The food sector experiencing the largest growth In consumer expenditure Is fruit and vegetables. The UK vegetable market tends to be dominated by national and regional firms, rather than multinationals. The increasing variety of fruit available in supermarkets and the year-round availability Is likely to result in a continuing Increase in the consumption of fresh fruit. Consumption of fresh green vegetables, whilst increasing, is at a much slower ate than fruit and consumption of fresh potatoes is likely to continue to decline as people change to pasta and rice as an alternative.
Demand for healthy foods is having an increasing influence on the market for dairy products, eggs, oils and fats. There Is particularly strong demand, for example, for functional products, such as pro-biotic drinks and yoghurt’s, and cholesterol-reducing spreads and milk. Organic products are also buoyant, and products that link to particular health trends, such as milk with omega-3 oils, are benefiting in growth and Increased sales. As well as health concerns, consumers are apparently becoming more concerned about the source of their food.
This has resulted in the emergence of some regional brands, for example, Definitely Devon and Deliciously Yorkshire, or regional cheese products such as Cheshire and Hinsdale. The UK confectionery market Is valued at an estimated E. 41 ban in 2006, although growth is slowing as this sector is seen as unhealthy. A move to more healthy options has occurred amongst suppliers with sugar free versions as well as the inclusion of additives such as vitamins. In 2005/06 the most obvious trends In the chocolate market were the moves towards darker and more expensive chocolate.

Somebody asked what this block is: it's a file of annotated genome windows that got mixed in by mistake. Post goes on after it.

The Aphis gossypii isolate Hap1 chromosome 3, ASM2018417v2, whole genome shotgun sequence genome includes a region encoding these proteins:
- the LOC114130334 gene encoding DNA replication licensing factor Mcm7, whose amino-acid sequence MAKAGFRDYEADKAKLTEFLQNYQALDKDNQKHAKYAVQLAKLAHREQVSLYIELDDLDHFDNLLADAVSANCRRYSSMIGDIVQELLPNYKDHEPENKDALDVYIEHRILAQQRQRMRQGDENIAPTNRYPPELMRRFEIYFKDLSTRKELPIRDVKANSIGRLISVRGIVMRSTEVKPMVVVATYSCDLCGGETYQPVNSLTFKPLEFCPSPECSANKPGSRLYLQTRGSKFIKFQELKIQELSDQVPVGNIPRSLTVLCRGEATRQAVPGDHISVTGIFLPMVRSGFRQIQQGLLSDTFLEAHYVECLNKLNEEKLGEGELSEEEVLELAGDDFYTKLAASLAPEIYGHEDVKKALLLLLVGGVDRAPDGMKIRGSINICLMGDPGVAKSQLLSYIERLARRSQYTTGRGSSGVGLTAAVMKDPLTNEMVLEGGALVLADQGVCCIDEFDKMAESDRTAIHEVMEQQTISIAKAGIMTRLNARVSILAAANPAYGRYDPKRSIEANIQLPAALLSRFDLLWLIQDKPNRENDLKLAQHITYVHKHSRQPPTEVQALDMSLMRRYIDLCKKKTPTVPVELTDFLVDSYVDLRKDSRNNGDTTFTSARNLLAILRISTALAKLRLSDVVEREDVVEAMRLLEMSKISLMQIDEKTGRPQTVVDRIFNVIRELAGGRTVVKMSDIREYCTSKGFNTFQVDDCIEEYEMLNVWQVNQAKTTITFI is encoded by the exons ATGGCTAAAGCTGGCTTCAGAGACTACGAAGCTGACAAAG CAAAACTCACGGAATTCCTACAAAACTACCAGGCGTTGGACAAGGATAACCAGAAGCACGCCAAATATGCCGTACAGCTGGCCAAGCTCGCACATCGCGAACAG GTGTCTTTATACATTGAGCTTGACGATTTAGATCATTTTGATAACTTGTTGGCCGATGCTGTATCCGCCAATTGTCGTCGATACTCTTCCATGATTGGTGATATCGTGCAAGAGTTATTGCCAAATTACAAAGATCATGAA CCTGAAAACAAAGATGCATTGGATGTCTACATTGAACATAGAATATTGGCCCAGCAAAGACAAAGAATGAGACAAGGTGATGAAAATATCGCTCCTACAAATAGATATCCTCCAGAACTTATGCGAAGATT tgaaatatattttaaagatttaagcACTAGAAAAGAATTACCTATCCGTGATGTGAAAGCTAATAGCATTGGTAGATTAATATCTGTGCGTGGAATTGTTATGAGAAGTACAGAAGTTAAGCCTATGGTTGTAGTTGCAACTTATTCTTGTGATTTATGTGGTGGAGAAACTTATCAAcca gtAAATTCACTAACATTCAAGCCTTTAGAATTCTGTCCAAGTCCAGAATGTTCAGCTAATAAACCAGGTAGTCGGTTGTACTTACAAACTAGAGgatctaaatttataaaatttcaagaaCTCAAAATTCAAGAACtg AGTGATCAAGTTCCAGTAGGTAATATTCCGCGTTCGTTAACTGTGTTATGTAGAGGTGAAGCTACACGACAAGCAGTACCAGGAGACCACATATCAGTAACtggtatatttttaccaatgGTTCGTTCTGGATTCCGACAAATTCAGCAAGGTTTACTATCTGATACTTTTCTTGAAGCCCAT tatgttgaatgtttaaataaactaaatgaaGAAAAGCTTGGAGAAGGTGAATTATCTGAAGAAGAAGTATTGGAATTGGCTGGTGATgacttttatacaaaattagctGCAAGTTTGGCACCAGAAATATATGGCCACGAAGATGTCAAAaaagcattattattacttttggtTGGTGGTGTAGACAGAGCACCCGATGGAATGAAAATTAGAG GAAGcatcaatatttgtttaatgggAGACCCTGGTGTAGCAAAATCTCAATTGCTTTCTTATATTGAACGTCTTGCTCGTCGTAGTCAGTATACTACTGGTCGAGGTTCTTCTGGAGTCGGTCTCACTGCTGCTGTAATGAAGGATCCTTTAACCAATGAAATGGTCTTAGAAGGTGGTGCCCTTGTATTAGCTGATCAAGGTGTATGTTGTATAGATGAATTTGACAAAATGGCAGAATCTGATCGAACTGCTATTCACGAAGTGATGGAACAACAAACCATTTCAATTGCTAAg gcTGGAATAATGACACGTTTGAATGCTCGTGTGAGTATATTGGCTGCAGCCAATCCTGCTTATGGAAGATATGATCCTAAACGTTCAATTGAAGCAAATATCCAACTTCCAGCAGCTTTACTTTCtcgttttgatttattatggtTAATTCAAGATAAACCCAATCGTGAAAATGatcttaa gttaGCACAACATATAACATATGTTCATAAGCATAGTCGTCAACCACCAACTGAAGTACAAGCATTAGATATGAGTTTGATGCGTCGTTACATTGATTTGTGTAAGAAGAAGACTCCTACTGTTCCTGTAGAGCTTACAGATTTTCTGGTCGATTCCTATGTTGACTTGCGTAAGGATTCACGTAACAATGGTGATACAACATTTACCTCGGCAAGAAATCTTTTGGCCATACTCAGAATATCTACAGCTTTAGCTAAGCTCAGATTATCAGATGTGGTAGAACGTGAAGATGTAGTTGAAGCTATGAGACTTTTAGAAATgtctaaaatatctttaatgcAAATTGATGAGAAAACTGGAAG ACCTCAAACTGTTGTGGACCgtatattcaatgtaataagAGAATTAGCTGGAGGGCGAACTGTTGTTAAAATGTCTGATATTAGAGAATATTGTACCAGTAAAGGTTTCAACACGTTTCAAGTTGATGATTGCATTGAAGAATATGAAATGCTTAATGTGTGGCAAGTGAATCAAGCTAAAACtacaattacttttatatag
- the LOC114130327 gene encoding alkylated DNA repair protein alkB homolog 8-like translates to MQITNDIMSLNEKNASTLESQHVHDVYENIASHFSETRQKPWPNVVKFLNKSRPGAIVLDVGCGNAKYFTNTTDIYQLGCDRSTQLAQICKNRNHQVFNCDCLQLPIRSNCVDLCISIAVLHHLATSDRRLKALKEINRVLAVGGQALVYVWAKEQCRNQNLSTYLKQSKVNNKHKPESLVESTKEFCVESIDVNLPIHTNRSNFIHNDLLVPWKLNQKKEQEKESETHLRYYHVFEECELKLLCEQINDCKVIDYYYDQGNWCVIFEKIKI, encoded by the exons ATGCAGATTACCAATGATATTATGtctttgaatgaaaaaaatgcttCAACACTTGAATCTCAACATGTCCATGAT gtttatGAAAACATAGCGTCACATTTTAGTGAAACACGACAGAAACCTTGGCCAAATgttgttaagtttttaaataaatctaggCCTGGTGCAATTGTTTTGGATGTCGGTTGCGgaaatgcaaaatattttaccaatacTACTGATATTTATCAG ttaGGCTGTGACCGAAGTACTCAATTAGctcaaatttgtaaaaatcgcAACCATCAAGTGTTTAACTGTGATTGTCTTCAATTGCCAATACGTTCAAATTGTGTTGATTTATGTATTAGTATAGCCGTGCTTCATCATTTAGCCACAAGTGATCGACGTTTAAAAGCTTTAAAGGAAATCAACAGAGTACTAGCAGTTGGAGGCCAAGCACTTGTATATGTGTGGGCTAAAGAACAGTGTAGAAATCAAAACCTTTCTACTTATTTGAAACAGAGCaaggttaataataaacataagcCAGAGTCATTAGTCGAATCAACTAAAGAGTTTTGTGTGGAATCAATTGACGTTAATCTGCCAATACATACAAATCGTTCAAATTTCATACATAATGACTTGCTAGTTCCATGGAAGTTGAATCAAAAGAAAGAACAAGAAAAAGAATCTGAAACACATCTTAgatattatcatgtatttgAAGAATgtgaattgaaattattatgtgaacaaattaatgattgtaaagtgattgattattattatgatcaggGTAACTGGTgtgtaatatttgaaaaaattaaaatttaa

The health benefits of cocoa were one of the reasons behind the move towards darker chocolates, which are also perceived as higher quality. The market for condiments and sauces has seen only slow growth (of 1%) during the twelve months to August 2005, making an overall market value of Emma during that same period. This slow growth is attributed to the downturn in sales of barbeques and other thick sauces. Improved sales of mayonnaise and tomato ketchup have contributed significantly.
This has been partly due to the Introduction of squeeze formats In plastic bottles as opposed to traditional glass. It Is estimated that there are less than fifty companies manufacturing in the I-J with most being in London and 1 OFF As a whole, the I-J market for soft drinks is large and mature, and it is estimated that it was worth E. Ban at retail selling prices (RSVP) in 2005, a rise of 3. 1% on 2004. Within this market, carbonated soft drinks were worth an estimated E. 1 ban at retail ales price (RSVP).